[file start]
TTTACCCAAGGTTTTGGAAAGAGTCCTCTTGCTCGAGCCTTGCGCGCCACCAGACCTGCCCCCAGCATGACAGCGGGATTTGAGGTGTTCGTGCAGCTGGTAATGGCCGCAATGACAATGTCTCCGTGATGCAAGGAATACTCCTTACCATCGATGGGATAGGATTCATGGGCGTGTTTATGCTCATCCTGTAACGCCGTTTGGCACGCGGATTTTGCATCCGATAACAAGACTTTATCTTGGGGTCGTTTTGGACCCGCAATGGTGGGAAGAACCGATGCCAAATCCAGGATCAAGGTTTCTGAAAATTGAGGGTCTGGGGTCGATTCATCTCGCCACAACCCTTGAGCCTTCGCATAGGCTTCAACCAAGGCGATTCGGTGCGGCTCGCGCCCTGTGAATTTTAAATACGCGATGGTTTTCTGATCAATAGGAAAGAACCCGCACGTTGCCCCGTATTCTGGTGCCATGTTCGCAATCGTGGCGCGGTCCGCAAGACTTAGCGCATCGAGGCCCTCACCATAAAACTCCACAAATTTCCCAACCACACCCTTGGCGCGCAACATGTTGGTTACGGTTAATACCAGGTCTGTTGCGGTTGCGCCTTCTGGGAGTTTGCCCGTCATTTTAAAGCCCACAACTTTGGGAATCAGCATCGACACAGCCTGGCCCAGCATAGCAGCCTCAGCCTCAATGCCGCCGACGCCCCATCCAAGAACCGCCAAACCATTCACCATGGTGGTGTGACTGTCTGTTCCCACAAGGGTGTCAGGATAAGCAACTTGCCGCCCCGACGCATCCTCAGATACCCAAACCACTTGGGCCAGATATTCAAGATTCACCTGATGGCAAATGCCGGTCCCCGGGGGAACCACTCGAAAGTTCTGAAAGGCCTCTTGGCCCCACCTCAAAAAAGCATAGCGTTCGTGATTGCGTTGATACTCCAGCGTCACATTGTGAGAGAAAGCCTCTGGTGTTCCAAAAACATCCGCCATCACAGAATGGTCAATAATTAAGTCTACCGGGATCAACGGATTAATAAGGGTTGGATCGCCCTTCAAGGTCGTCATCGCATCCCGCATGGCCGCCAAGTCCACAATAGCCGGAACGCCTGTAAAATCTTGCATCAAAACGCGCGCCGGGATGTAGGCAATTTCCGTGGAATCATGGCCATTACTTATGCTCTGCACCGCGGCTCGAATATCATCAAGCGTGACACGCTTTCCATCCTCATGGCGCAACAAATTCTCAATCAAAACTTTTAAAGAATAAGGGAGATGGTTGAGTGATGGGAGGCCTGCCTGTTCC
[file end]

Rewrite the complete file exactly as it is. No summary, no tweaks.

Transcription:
TTTACCCAAGGTTTTGGAAAGAGTCCTCTTGCTCGAGCCTTGCGCGCCACCAGACCTGCCCCCAGCATGACAGCGGGATTTGAGGTGTTCGTGCAGCTGGTAATGGCCGCAATGACAATGTCTCCGTGATGCAAGGAATACTCCTTACCATCGATGGGATAGGATTCATGGGCGTGTTTATGCTCATCCTGTAACGCCGTTTGGCACGCGGATTTTGCATCCGATAACAAGACTTTATCTTGGGGTCGTTTTGGACCCGCAATGGTGGGAAGAACCGATGCCAAATCCAGGATCAAGGTTTCTGAAAATTGAGGGTCTGGGGTCGATTCATCTCGCCACAACCCTTGAGCCTTCGCATAGGCTTCAACCAAGGCGATTCGGTGCGGCTCGCGCCCTGTGAATTTTAAATACGCGATGGTTTTCTGATCAATAGGAAAGAACCCGCACGTTGCCCCGTATTCTGGTGCCATGTTCGCAATCGTGGCGCGGTCCGCAAGACTTAGCGCATCGAGGCCCTCACCATAAAACTCCACAAATTTCCCAACCACACCCTTGGCGCGCAACATGTTGGTTACGGTTAATACCAGGTCTGTTGCGGTTGCGCCTTCTGGGAGTTTGCCCGTCATTTTAAAGCCCACAACTTTGGGAATCAGCATCGACACAGCCTGGCCCAGCATAGCAGCCTCAGCCTCAATGCCGCCGACGCCCCATCCAAGAACCGCCAAACCATTCACCATGGTGGTGTGACTGTCTGTTCCCACAAGGGTGTCAGGATAAGCAACTTGCCGCCCCGACGCATCCTCAGATACCCAAACCACTTGGGCCAGATATTCAAGATTCACCTGATGGCAAATGCCGGTCCCCGGGGGAACCACTCGAAAGTTCTGAAAGGCCTCTTGGCCCCACCTCAAAAAAGCATAGCGTTCGTGATTGCGTTGATACTCCAGCGTCACATTGTGAGAGAAAGCCTCTGGTGTTCCAAAAACATCCGCCATCACAGAATGGTCAATAATTAAGTCTACCGGGATCAACGGATTAATAAGGGTTGGATCGCCCTTCAAGGTCGTCATCGCATCCCGCATGGCCGCCAAGTCCACAATAGCCGGAACGCCTGTAAAATCTTGCATCAAAACGCGCGCCGGGATGTAGGCAATTTCCGTGGAATCATGGCCATTACTTATGCTCTGCACCGCGGCTCGAATATCATCAAGCGTGACACGCTTTCCATCCTCATGGCGCAACAAATTCTCAATCAAAACTTTTAAAGAATAAGGGAGATGGTTGAGTGATGGGAGGCCTGCCTGTTCC